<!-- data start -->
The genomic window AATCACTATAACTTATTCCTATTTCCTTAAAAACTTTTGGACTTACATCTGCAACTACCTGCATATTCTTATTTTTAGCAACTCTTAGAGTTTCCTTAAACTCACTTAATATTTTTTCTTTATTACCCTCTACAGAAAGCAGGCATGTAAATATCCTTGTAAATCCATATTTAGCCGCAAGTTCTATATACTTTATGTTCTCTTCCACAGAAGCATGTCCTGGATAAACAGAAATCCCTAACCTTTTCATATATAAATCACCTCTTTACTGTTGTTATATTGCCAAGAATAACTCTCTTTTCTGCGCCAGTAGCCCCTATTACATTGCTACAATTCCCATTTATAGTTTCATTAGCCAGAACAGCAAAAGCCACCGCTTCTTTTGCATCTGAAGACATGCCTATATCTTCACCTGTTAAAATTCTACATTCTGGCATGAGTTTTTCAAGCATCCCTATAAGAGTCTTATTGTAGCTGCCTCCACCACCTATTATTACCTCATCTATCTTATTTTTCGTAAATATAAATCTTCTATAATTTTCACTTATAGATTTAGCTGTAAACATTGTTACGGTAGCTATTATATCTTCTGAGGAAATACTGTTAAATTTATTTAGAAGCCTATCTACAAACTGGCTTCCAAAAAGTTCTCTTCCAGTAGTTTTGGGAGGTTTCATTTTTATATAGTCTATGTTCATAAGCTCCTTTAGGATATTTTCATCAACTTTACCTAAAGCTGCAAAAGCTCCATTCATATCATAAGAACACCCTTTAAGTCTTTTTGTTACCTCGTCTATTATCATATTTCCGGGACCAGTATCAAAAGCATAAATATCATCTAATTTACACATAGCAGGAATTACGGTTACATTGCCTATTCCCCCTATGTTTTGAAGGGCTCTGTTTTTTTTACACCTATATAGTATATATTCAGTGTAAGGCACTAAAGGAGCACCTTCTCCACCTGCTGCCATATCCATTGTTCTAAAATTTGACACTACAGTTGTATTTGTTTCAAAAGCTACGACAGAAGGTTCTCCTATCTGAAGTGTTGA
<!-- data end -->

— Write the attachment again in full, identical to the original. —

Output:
The genomic window AATCACTATAACTTATTCCTATTTCCTTAAAAACTTTTGGACTTACATCTGCAACTACCTGCATATTCTTATTTTTAGCAACTCTTAGAGTTTCCTTAAACTCACTTAATATTTTTTCTTTATTACCCTCTACAGAAAGCAGGCATGTAAATATCCTTGTAAATCCATATTTAGCCGCAAGTTCTATATACTTTATGTTCTCTTCCACAGAAGCATGTCCTGGATAAACAGAAATCCCTAACCTTTTCATATATAAATCACCTCTTTACTGTTGTTATATTGCCAAGAATAACTCTCTTTTCTGCGCCAGTAGCCCCTATTACATTGCTACAATTCCCATTTATAGTTTCATTAGCCAGAACAGCAAAAGCCACCGCTTCTTTTGCATCTGAAGACATGCCTATATCTTCACCTGTTAAAATTCTACATTCTGGCATGAGTTTTTCAAGCATCCCTATAAGAGTCTTATTGTAGCTGCCTCCACCACCTATTATTACCTCATCTATCTTATTTTTCGTAAATATAAATCTTCTATAATTTTCACTTATAGATTTAGCTGTAAACATTGTTACGGTAGCTATTATATCTTCTGAGGAAATACTGTTAAATTTATTTAGAAGCCTATCTACAAACTGGCTTCCAAAAAGTTCTCTTCCAGTAGTTTTGGGAGGTTTCATTTTTATATAGTCTATGTTCATAAGCTCCTTTAGGATATTTTCATCAACTTTACCTAAAGCTGCAAAAGCTCCATTCATATCATAAGAACACCCTTTAAGTCTTTTTGTTACCTCGTCTATTATCATATTTCCGGGACCAGTATCAAAAGCATAAATATCATCTAATTTACACATAGCAGGAATTACGGTTACATTGCCTATTCCCCCTATGTTTTGAAGGGCTCTGTTTTTTTTACACCTATATAGTATATATTCAGTGTAAGGCACTAAAGGAGCACCTTCTCCACCTGCTGCCATATCCATTGTTCTAAAATTTGACACTACAGTTGTATTTGTTTCAAAAGCTACGACAGAAGGTTCTCCTATCTGAAGTGTTGA